Until very recently, historians have looked at the past with the tools of the nineteenth century. But globalization has fundamentally altered our ways of knowing, and it is no longer possible to study nations in isolation or to understand world history as emanating from the West. This book reveals why the discipline of global history has emerged as the most dynamic and innovative field in history--one that takes the connectedness of the world as its point of departure, and that poses a fundamental challenge to the premises and methods of history as we know it. What Is Global History? provides a comprehensive overview of this exciting new approach to history. The book addresses some of the biggest questions the discipline will face in the twenty-first century: How does global history differ from other interpretations of world history? How do we write a global history that is not Eurocentric yet does not fall into the trap of creating new centrisms? How can historians compare different societies and establish compatibility across space? What are the politics of global history?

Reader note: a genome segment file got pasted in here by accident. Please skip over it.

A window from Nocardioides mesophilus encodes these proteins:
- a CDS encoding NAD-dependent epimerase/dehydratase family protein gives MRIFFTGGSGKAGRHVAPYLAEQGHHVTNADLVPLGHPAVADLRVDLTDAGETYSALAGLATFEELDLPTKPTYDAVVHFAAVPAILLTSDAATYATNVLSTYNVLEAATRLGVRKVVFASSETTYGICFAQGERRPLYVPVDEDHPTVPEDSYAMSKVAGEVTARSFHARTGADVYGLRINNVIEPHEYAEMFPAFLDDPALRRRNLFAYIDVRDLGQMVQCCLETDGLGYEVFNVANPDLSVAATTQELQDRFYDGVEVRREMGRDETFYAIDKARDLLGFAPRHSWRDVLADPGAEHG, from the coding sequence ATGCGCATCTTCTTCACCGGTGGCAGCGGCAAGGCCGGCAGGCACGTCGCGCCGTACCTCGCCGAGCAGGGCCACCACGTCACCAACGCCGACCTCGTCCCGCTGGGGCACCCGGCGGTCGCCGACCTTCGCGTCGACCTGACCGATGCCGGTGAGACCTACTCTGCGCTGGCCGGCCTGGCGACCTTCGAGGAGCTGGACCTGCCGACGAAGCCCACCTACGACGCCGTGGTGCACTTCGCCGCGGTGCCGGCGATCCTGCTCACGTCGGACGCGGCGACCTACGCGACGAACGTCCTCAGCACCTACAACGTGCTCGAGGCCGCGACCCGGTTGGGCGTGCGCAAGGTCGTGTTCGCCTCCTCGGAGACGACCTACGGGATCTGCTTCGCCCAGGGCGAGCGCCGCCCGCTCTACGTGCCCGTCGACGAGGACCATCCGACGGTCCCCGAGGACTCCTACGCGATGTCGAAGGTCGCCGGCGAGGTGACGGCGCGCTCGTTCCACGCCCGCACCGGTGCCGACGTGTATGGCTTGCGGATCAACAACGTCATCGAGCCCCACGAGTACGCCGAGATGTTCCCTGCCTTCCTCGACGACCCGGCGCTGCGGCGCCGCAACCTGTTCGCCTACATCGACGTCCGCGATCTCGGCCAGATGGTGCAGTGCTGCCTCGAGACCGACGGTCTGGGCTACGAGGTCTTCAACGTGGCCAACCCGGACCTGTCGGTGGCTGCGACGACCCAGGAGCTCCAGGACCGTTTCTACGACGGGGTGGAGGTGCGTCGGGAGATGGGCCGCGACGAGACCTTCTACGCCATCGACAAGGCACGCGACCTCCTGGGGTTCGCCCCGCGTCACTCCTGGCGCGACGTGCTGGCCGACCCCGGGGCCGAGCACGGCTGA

This in-depth and accessible book also explores the limits of the new paradigm and even its dangers, the question of whom global history should be written for, and much more. Written by a leading expert in the field, What Is Global History? shows how, by understanding the world's past as an integrated whole, historians can remap the terrain of their discipline for our globalized present.
Sebastian Conrad is professor of history at the Free University of Berlin. He is the author of German Colonialism: A Short History, Globalisation and the Nation in Imperial Germany, and The Quest for the Lost Nation: Writing History in Germany and Japan in the American Century.
1 Introduction 1 2 A short history of thinking globally 17 3 Competing approaches 37 4 Global history as a distinct approach 62 5 Global history and forms of integration 90 6 Space in global history 115 7 Time in global history 141 8 Positionality and centered approaches 162 9 World-making and the concepts of global history 185 10 Global history for whom? The politics of global history 205 Acknowledgments 237 Notes 239 Index 283